Politicians should also be constantly reminded that they are expected to act with honesty, integrity, responsibility, and compassion, that WE know, that they know, the contempt with which all high ranking politicians treat the public, they are all aware that trust in those who have more recently, in the case of SNP, infested the corridors of power is at an historic low, and FOR SURE they are aware that those who lie, cheat, and participate in sleaze and corruption while in public office do so in the knowledge that they are unlikely to be held accountable and punished. This cannot be allowed to continue.

      Any MSP with an ounce of credibility should be asking ‘where is this leading to’ when over that past couple of days we learn of schools questionnaires about sex for children, backed by SNP and Green (no surprise there) and looking further afield, any MSP with an ounce of humanity should be asking ‘what have we become’ when reading the horrific account of children murdering a child in a city centre, and when scores of men, women, and children drown off our coast and the response from politicians is to squabble over a twitter message?

      Our MSP’s must be reminded that they have the power, given to them by the electorate of Scotland, to put the brakes on a seemingly unstoppable downward spiral and to look at the quality, or more accurately the lack of quality, in the leaders we have? They need to ask themselves ‘how many times was the barrel scraped to get this low?’

      Meanwhile, we must continue to believe that the predominant Scottish psyche can rise above this rotten cluster masquerading as politicians, otherwise there is no point to anything.

    244. Ruby says:

      I still believe the losers of the 2014 IndyRef were right!

    245. Ruby says:

      I still believe the losers in the Holyrood election were right.

    246. Tannadice Boy says:

      @Dan 5:10pm
      I just took a call from a friend in Aberdeenshire. Their power has been off since the start of Arwen. The temp in the house is 5c. They are wearing their hats and coats. They live in a modern house and village. Resilience not built into these houses. Aye the auld coal fire, the paraffin lamps, the candles and the beddies. Modern life you don’t have any responsibility for your own life or health Nicola will fix it. She will dawn her cape. I hope your power restores soon and you can entertain wingers with your humour. Stay safe.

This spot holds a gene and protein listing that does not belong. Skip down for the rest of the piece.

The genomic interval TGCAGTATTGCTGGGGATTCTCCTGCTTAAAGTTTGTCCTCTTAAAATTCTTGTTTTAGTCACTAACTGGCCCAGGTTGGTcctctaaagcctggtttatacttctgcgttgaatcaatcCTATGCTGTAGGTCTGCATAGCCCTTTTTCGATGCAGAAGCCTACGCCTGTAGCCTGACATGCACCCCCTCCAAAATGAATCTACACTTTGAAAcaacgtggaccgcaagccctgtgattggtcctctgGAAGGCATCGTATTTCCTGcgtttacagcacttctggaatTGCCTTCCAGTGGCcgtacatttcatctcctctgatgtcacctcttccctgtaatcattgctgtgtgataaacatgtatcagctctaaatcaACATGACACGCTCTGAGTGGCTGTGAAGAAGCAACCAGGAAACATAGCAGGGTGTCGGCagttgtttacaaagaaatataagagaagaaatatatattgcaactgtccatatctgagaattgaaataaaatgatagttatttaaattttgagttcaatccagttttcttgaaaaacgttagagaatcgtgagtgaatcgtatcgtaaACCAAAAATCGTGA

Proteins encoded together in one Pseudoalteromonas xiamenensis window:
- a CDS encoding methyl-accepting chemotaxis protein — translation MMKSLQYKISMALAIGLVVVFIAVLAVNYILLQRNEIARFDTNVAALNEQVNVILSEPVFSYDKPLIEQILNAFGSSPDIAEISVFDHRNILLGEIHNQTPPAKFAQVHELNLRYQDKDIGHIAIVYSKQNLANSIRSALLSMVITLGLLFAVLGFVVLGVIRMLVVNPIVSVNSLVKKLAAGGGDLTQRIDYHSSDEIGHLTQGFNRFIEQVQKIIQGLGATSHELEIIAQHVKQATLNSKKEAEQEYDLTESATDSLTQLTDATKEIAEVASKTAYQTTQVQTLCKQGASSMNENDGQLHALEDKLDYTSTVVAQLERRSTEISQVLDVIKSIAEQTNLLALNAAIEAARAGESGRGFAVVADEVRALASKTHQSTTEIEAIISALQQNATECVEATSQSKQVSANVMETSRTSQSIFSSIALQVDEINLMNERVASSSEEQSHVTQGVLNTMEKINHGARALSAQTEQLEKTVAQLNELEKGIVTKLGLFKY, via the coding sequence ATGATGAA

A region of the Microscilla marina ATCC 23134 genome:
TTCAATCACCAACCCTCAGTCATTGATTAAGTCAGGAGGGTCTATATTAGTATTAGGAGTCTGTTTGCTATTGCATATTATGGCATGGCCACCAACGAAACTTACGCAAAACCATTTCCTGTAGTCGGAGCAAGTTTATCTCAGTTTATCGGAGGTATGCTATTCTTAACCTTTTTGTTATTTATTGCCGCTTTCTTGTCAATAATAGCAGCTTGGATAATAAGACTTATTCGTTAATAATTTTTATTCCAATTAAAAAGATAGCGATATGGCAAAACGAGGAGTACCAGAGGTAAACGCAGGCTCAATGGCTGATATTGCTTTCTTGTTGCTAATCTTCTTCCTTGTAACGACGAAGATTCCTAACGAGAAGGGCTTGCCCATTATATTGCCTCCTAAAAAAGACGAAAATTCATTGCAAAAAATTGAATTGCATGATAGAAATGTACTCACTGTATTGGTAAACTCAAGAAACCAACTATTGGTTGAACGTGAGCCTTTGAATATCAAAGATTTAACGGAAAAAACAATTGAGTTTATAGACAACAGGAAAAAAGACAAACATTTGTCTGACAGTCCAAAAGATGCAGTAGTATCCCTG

247. Andy Ellis says:

      @Ruby 5.53 pm

      Obviously it’s context dependant. I believe the losers in 2014 were right too. I also believe the losers in the brexit referendum were right.

      The losers – as I see them – of the “Scotland is a colony” narrative will however remain eternally wrong, just as the losers of the “the victory of proletariat is inevitable” were wrong, or George W. Bush was wrong when he stood in front of a banner saying “Mission Accomplished” was wrong, or the folk strutting around the White House in January insisting “Trump was robbed and is still President” were wrong.

      Happy to help!

    248. John Main says:

      I see the ‘C’ word, colonialism, is rearing its head again.

      For those who don’t know, colonialism is when substantial numbers of people leave the country of their birth to go and live and work in a different country. The primary reason they make this move is to enrich and improve their own lives, but to be fair, a minority do sometimes persuade themselves that they are driven by altruism. Usually, there is a religious justification for that – the inhabitants of the new country are deemed to be in need of enlightenment.